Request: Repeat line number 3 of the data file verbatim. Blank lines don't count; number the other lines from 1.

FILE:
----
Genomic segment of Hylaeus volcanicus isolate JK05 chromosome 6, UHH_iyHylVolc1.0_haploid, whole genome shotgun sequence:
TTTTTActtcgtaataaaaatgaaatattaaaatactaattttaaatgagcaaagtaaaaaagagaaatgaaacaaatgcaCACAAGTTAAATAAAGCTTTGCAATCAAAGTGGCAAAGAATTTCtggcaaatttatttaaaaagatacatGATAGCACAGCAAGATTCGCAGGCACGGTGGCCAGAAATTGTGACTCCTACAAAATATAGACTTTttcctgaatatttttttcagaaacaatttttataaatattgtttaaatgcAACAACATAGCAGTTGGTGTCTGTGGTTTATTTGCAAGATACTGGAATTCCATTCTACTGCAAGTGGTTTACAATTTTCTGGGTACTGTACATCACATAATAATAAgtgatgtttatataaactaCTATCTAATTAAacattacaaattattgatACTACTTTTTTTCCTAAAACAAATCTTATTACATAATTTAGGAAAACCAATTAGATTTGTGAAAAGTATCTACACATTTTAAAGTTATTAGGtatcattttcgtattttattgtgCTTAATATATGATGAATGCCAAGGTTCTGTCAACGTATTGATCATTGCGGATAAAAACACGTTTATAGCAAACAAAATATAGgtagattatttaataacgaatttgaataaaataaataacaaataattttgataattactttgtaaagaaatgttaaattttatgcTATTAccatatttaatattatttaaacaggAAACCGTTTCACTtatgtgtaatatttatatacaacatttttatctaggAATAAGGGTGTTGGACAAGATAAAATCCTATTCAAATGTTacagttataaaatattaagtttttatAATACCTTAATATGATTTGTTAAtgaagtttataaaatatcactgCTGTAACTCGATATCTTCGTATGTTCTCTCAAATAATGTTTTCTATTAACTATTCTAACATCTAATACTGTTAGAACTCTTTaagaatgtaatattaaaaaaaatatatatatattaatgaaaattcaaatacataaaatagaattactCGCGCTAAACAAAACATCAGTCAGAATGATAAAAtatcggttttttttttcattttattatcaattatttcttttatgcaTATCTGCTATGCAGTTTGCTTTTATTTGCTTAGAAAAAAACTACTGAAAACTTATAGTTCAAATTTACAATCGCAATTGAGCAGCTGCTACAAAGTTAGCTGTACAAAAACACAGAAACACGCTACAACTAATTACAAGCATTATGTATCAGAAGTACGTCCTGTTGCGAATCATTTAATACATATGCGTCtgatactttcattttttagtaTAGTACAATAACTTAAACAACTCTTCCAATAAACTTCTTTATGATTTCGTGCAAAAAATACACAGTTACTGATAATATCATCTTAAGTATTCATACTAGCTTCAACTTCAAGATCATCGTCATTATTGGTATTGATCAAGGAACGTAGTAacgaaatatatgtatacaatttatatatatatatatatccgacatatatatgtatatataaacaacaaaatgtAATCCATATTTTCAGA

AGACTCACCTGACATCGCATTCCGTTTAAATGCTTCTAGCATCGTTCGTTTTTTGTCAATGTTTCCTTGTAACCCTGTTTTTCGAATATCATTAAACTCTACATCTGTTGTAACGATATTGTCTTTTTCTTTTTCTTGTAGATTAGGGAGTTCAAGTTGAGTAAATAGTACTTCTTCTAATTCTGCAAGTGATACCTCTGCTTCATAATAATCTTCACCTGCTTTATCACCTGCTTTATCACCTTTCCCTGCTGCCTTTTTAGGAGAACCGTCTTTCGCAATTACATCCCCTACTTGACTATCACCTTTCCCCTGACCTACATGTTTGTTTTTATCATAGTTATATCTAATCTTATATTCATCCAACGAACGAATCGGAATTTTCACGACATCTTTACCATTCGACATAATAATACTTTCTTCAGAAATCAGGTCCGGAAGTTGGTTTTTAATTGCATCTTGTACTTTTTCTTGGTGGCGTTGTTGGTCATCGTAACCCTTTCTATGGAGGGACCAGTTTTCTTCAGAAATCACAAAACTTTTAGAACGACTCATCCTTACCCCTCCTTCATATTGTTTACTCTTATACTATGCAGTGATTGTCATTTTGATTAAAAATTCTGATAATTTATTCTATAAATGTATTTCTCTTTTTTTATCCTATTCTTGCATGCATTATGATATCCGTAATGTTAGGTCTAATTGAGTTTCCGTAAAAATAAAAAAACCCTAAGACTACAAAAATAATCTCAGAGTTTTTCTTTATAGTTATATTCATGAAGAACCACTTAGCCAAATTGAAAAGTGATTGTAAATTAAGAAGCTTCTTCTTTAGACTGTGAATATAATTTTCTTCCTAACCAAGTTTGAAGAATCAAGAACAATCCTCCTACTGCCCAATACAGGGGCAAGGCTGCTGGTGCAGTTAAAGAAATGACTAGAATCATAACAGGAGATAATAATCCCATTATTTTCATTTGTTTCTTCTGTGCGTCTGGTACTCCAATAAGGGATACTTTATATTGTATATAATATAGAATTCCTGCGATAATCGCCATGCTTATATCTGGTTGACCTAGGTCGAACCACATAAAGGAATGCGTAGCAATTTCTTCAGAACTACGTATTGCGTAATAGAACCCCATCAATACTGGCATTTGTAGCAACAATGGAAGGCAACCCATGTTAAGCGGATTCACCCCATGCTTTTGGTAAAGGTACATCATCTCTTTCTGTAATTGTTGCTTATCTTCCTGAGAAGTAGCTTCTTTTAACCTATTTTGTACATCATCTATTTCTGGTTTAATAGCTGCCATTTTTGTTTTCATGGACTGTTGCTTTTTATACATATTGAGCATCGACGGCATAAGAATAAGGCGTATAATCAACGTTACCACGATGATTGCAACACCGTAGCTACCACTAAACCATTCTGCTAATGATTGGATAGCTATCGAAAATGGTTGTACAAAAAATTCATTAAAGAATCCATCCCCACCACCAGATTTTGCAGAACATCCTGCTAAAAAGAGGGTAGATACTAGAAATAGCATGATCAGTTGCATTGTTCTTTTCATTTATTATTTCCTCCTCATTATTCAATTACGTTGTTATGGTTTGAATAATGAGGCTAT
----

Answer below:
AGACTCACCTGACATCGCATTCCGTTTAAATGCTTCTAGCATCGTTCGTTTTTTGTCAATGTTTCCTTGTAACCCTGTTTTTCGAATATCATTAAACTCTACATCTGTTGTAACGATATTGTCTTTTTCTTTTTCTTGTAGATTAGGGAGTTCAAGTTGAGTAAATAGTACTTCTTCTAATTCTGCAAGTGATACCTCTGCTTCATAATAATCTTCACCTGCTTTATCACCTGCTTTATCACCTTTCCCTGCTGCCTTTTTAGGAGAACCGTCTTTCGCAATTACATCCCCTACTTGACTATCACCTTTCCCCTGACCTACATGTTTGTTTTTATCATAGTTATATCTAATCTTATATTCATCCAACGAACGAATCGGAATTTTCACGACATCTTTACCATTCGACATAATAATACTTTCTTCAGAAATCAGGTCCGGAAGTTGGTTTTTAATTGCATCTTGTACTTTTTCTTGGTGGCGTTGTTGGTCATCGTAACCCTTTCTATGGAGGGACCAGTTTTCTTCAGAAATCACAAAACTTTTAGAACGACTCATCCTTACCCCTCCTTCATATTGTTTACTCTTATACTATGCAGTGATTGTCATTTTGATTAAAAATTCTGATAATTTATTCTATAAATGTATTTCTCTTTTTTTATCCTATTCTTGCATGCATTATGATATCCGTAATGTTAGGTCTAATTGAGTTTCCGTAAAAATAAAAAAACCCTAAGACTACAAAAATAATCTCAGAGTTTTTCTTTATAGTTATATTCATGAAGAACCACTTAGCCAAATTGAAAAGTGATTGTAAATTAAGAAGCTTCTTCTTTAGACTGTGAATATAATTTTCTTCCTAACCAAGTTTGAAGAATCAAGAACAATCCTCCTACTGCCCAATACAGGGGCAAGGCTGCTGGTGCAGTTAAAGAAATGACTAGAATCATAACAGGAGATAATAATCCCATTATTTTCATTTGTTTCTTCTGTGCGTCTGGTACTCCAATAAGGGATACTTTATATTGTATATAATATAGAATTCCTGCGATAATCGCCATGCTTATATCTGGTTGACCTAGGTCGAACCACATAAAGGAATGCGTAGCAATTTCTTCAGAACTACGTATTGCGTAATAGAACCCCATCAATACTGGCATTTGTAGCAACAATGGAAGGCAACCCATGTTAAGCGGATTCACCCCATGCTTTTGGTAAAGGTACATCATCTCTTTCTGTAATTGTTGCTTATCTTCCTGAGAAGTAGCTTCTTTTAACCTATTTTGTACATCATCTATTTCTGGTTTAATAGCTGCCATTTTTGTTTTCATGGACTGTTGCTTTTTATACATATTGAGCATCGACGGCATAAGAATAAGGCGTATAATCAACGTTACCACGATGATTGCAACACCGTAGCTACCACTAAACCATTCTGCTAATGATTGGATAGCTATCGAAAATGGTTGTACAAAAAATTCATTAAAGAATCCATCCCCACCACCAGATTTTGCAGAACATCCTGCTAAAAAGAGGGTAGATACTAGAAATAGCATGATCAGTTGCATTGTTCTTTTCATTTATTATTTCCTCCTCATTATTCAATTACGTTGTTATGGTTTGAATAATGAGGCTAT